To achieve such maximal acceptance and desire to act, there must be multiple approaches, each tailored according to the perspectives of its targeted audience. Now, to avoid complete inertia, limited broad generalizations will have to be made on both the approaches and the targeted audience types. One real world example of such targeted approach development and application is described in a New York Times article and slide-show about a successful effort at getting central Kansans galvanized for conservation and renewable energy. In a region where people resist the notion of climate change, Nancy Jackson, the chairwoman of the Climate and Energy Project, decided to try another tack to promote conservation and renewable energy. Why not identify issues that motivated residents instead of getting stuck on something that did not? she reasoned. Reducing the country's dependence on foreign oil, being thriftier with energy use, creating jobs and acting as responsible stewards of God's creation -- these were ideas that people in the area could get behind. (Kaufman, 2010) So, I and – I believe – most of the other students in EVSP508 are alarmingly hollering that humans must intensely focus upon embarking on multiple strategies to dramatically change the way humanity is relating to and treating the environment. Hopefully, you readers have a good idea of where this essay is going in terms of more directly answering the posted question. To end the suspense: The focus of environmental ethics should be on all the units of life/organization: individuals, species, populations, communities, and ecosystems. That must happen in order to move environmental ethics out of debate in a strictly academic setting, and into serving as a foundational philosophy upon which to develop and implement a practical plan to fix the environment. On a regional or national policy making and research level, the focus will be more on communities and ecosystems – along the lines of Leopold, Callicott, Meadows, Taylor and Stone. From there, the focus will be according to the aims and motivations of the persons/entities formulating the policies, plans, regulations, or communications; and the target audiences’ characteristics, perceptions and biases.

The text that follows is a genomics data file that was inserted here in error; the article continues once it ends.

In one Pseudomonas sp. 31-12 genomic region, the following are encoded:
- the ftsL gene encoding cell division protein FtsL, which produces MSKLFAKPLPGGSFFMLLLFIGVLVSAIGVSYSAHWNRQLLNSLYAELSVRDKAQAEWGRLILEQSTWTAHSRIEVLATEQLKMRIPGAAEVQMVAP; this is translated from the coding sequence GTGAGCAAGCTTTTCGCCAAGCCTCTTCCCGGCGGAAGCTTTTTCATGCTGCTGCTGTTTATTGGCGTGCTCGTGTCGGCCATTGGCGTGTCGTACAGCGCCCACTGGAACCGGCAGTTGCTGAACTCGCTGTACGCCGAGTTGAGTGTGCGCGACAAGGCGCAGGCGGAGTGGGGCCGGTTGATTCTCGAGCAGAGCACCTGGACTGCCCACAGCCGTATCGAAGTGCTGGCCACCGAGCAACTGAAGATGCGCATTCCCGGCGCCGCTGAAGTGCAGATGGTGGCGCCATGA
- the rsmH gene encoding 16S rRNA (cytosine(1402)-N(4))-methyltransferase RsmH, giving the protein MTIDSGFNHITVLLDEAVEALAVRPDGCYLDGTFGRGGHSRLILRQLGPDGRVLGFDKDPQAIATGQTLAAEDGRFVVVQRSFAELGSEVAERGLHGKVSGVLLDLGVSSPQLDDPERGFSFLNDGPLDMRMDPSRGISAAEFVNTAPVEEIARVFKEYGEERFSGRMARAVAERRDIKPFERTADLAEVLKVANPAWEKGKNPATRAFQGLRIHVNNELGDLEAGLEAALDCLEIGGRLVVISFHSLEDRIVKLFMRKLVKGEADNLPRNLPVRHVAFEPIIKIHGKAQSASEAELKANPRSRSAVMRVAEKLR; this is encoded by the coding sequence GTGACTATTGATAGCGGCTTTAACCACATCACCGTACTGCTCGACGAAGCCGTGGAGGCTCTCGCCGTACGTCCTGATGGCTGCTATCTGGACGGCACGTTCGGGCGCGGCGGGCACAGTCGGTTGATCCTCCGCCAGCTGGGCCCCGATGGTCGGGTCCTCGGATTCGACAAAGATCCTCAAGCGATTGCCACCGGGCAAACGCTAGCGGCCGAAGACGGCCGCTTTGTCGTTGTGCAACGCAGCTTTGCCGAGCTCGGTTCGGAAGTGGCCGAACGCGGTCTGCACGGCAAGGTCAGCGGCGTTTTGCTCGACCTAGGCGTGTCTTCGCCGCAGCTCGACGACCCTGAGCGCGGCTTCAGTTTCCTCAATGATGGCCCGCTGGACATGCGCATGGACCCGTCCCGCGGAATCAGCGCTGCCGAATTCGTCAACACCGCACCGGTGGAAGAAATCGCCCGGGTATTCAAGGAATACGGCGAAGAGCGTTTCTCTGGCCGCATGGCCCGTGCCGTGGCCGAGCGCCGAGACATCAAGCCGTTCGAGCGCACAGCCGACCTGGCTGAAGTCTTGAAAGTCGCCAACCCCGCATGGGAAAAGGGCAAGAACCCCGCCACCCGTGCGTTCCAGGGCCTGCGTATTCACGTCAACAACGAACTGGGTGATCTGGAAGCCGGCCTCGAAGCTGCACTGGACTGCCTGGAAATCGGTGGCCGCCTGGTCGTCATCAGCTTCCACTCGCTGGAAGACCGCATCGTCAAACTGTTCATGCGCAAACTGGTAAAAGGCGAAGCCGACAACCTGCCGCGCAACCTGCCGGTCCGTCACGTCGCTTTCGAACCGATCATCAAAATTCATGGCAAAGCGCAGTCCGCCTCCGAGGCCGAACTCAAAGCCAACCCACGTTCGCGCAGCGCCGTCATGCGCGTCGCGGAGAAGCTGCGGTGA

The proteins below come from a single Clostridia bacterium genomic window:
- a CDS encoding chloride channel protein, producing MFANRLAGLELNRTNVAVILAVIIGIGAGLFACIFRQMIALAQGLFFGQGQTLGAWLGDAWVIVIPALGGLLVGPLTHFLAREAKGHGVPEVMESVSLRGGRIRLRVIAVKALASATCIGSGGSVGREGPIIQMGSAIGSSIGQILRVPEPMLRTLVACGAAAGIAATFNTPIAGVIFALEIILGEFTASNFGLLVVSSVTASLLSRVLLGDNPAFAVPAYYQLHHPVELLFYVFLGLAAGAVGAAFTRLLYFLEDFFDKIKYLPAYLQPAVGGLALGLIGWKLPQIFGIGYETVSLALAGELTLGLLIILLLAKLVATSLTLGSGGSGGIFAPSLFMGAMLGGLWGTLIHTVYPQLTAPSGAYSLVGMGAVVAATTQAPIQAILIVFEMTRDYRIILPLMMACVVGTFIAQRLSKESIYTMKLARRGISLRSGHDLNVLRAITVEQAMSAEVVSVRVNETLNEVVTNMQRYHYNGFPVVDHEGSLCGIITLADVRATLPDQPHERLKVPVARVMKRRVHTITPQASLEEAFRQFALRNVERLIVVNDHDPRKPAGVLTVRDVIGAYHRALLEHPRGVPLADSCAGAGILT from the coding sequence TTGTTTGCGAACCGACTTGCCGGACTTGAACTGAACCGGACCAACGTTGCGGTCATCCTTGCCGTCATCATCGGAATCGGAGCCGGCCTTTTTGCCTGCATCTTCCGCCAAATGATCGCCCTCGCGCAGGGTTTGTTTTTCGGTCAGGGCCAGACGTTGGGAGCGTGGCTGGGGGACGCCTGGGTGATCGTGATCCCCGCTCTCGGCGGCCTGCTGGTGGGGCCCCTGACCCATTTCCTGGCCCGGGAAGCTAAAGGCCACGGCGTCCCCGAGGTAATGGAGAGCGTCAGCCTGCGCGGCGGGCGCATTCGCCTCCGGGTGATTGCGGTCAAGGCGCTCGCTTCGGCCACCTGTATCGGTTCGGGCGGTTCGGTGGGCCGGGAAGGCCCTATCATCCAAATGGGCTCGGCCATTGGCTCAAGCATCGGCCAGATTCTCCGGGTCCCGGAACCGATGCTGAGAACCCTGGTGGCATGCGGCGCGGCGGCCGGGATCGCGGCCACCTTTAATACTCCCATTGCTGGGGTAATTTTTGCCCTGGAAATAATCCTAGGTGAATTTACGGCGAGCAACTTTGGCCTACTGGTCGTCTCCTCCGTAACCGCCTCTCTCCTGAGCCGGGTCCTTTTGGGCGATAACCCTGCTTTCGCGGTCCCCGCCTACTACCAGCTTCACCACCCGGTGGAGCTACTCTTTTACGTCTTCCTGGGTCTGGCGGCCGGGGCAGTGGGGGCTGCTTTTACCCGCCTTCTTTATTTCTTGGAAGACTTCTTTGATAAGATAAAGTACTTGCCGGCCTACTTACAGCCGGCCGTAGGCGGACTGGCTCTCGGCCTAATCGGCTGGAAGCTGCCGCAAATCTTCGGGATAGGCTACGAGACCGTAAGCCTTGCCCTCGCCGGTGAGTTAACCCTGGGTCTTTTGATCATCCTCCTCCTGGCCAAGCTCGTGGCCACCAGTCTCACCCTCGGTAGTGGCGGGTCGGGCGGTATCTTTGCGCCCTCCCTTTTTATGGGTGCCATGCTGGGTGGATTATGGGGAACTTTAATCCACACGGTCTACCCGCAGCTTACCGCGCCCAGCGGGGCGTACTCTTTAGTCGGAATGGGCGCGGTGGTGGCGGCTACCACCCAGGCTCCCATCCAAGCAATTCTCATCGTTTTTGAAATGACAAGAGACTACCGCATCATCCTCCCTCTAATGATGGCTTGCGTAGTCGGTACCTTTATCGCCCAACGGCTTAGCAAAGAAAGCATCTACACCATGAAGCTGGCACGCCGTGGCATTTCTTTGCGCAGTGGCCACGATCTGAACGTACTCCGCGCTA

References Kaufman, L. (2010, October 18). In Kansas, climate skeptics embrace cleaner energy. The New York Times. Retrieved from http://www.nytimes.com/2010/10/19/science/earth/19fossil.html?emc=eta1 Leopold, A. (2011). Ecocentric ethics: the land ethic. In L. P. Pojman & P. Pojman (Eds.), Environmental ethics: Readings in theory and application (6th ed., pp. 222-231). Boston, MA: Wadsworth, Inc. (Original work published 1949). Callicott, J. B. The conceptual foundations of the land ethic. In L. P. Pojman & P. Pojman (Eds.), Environmental ethics: Readings in theory and application (6th ed., pp. 232-245). Boston, MA: Wadsworth, Inc. (Original work published 1987). Taylor, P. (2011). Biocentric egalitarianism. In L. P. Pojman & P. Pojman (Eds.), Environmental ethics: Readings in theory and application (6th ed., pp. 205-221). Boston, MA: Wadsworth, Inc. (Original work published 1981). Meadows, D. (2011). Biodiversity: the key to saving life on earth. In L. P. Pojman & P. Pojman (Eds.), Environmental ethics: Readings in theory and application (6th ed., pp. 187-189). Boston, MA: Wadsworth, Inc. (Original work published 1990). Stone, C. (2011). Should trees have standing? Toward legal rights for natural objects. In L. P. Pojman & P. Pojman (Eds.), Environmental ethics: Readings in theory and application (6th ed., pp. 246-256). Boston, MA: Wadsworth, Inc. (Original work published 1996).